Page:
With this assignment we were supposed to answer a few reader advisory questions using NoveList or some other RA tool. For those of you who don’t know what NoveList is, it’s FANTASTIC. You can access it through your local public library (note: not all public libraries have it) and you can use it to get reading recommendations! It’s seriously so awesome. I’m definitely going to be using it from now on!
1. I am looking for a book by Laurell K. Hamilton. I just read the third book in the Anita Blake series and I can’t figure out which one comes next!
There are so many books in the Anita Blake series so I understand your confusion! I looked on Novelist for you just to be sure—it looks like the next book in the series is “The Lunatic Café”.
2. What have I read recently? Well, I just finished this great book by Barbara Kingsolver, Prodigal Summer. I really liked the way it was written, you know, the way she used language. I wouldn’t mind something a bit faster paced though.
I’ve got a few great choices for you—all faster paced with a wonderful use of language. If you’re interested in reading about China right around the time of the Boxer Rebellion, I would recommend “Yellow Emperor’s Cure” by Kunal Basu. It’s about a surgeon searching for a cure for his father and he ends up falling in love along the way. It’s dramatic and definitely fast-paced but still with a lot of detail. If you’re in the mood for something funnier, I would recommend “The Plot Against America” by Phillip Roth. This is an alternative history where Lindbergh becomes president instead of FDR and he actually ends up making an accord with Hitler. It’s suspenseful and very character-driven with writing that is both lyrical and witty at the same time. But if you’re interested in sticking with the ecological themes from “Prodigal Summer”, I would recommend “Oryx and Crake” by Margaret Atwood—it’s the first book in her MaddAddam trilogy and it has wonderful world-building. It’s set in an apocalyptic world that is both thought-provoking and a little disturbing.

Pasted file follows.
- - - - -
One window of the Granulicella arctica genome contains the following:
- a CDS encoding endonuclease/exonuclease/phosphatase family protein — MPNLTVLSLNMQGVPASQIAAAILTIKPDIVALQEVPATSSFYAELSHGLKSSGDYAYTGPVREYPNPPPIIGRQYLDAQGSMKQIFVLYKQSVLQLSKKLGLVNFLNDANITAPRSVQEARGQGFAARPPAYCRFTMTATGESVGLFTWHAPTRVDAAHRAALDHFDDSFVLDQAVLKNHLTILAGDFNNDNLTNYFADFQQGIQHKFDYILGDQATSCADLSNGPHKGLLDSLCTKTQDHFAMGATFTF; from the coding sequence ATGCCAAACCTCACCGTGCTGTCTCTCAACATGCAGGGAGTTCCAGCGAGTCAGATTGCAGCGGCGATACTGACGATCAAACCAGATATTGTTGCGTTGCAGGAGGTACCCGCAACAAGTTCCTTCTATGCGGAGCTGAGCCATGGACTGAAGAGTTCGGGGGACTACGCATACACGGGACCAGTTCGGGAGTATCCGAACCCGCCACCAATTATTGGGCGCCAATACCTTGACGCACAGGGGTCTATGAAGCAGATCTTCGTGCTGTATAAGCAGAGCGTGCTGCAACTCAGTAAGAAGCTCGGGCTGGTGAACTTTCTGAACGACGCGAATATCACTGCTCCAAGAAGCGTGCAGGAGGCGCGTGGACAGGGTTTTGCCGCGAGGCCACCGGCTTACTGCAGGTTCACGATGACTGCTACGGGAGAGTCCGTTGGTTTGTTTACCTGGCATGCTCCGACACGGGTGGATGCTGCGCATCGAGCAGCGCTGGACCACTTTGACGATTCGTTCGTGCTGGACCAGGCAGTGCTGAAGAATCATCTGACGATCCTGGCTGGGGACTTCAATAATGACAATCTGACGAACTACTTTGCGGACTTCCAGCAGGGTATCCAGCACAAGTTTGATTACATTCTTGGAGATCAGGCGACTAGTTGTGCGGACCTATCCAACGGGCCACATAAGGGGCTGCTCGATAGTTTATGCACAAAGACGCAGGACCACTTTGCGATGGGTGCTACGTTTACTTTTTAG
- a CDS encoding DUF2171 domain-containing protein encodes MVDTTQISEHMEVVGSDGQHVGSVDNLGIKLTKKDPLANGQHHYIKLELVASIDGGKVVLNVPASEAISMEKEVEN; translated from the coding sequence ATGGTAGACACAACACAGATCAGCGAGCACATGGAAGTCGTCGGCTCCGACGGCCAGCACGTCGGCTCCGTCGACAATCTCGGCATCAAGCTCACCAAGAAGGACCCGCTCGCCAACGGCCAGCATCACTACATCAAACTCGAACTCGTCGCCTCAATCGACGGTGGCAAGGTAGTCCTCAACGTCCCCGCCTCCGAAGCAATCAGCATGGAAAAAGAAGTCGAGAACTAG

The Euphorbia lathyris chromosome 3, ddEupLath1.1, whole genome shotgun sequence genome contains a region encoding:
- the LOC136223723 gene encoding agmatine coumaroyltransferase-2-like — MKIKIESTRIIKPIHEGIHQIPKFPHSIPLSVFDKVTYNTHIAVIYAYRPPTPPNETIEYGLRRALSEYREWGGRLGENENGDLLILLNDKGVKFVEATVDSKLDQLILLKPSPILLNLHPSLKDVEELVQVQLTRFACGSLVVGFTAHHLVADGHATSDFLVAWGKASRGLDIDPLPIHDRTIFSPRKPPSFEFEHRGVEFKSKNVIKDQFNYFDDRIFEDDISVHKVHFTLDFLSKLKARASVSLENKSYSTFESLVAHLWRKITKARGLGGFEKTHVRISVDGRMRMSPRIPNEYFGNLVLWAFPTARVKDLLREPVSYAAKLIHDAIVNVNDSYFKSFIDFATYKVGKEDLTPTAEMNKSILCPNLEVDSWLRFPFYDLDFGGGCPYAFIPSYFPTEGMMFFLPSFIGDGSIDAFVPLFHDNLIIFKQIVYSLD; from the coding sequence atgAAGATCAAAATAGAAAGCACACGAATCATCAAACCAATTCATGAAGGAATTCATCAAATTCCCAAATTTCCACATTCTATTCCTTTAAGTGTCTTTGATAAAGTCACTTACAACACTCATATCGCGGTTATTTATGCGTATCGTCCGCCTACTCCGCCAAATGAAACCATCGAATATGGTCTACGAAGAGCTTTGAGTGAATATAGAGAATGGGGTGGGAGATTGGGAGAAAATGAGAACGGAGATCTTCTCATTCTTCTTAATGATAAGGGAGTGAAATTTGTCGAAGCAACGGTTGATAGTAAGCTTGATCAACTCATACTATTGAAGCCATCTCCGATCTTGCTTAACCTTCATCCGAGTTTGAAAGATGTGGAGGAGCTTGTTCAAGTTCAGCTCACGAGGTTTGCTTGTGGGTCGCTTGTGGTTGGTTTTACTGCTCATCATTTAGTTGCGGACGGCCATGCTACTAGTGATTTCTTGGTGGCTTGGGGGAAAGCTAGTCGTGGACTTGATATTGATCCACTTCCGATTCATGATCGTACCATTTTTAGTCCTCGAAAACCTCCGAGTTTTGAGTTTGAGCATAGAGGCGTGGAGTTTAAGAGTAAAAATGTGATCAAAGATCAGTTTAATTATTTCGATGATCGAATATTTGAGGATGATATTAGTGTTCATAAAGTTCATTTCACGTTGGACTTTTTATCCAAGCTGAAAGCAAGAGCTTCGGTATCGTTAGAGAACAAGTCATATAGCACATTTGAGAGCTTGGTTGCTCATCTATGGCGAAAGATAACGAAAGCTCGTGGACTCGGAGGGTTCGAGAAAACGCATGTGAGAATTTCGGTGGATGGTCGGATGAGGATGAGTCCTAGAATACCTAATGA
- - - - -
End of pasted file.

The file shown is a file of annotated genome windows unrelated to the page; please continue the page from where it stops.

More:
3. I like reading books set in different countries. I just read one set in China, could you help me find one set in Japan? No, not modern – historical. I like it when the author describes it so much it feels like I was there!
I’ve got three great choices for you. First, I would recommend “The Teahouse Fire” by Ellis Avery. It’s set in 19th century Japan and is about a young American girl who is adopted by a tea master. This book gives a lot of cool information about Japanese tea ceremonies. This book is a moving coming-of-age story. My next recommendation is also set in the 19th century, but instead of looking at Japan’s traditions, it focuses on some of the modernization that occurred during that time. The book is based on real events with very descriptive writing. My last recommendation, “Memoirs of a Geisha” by Arthur Golden, is set during WWII. It’s a rags-to-riches story about a girl who is sold into slavery and her journey as she becomes a Japanese geisha. This book is very atmospheric and the writing has a lot of detail.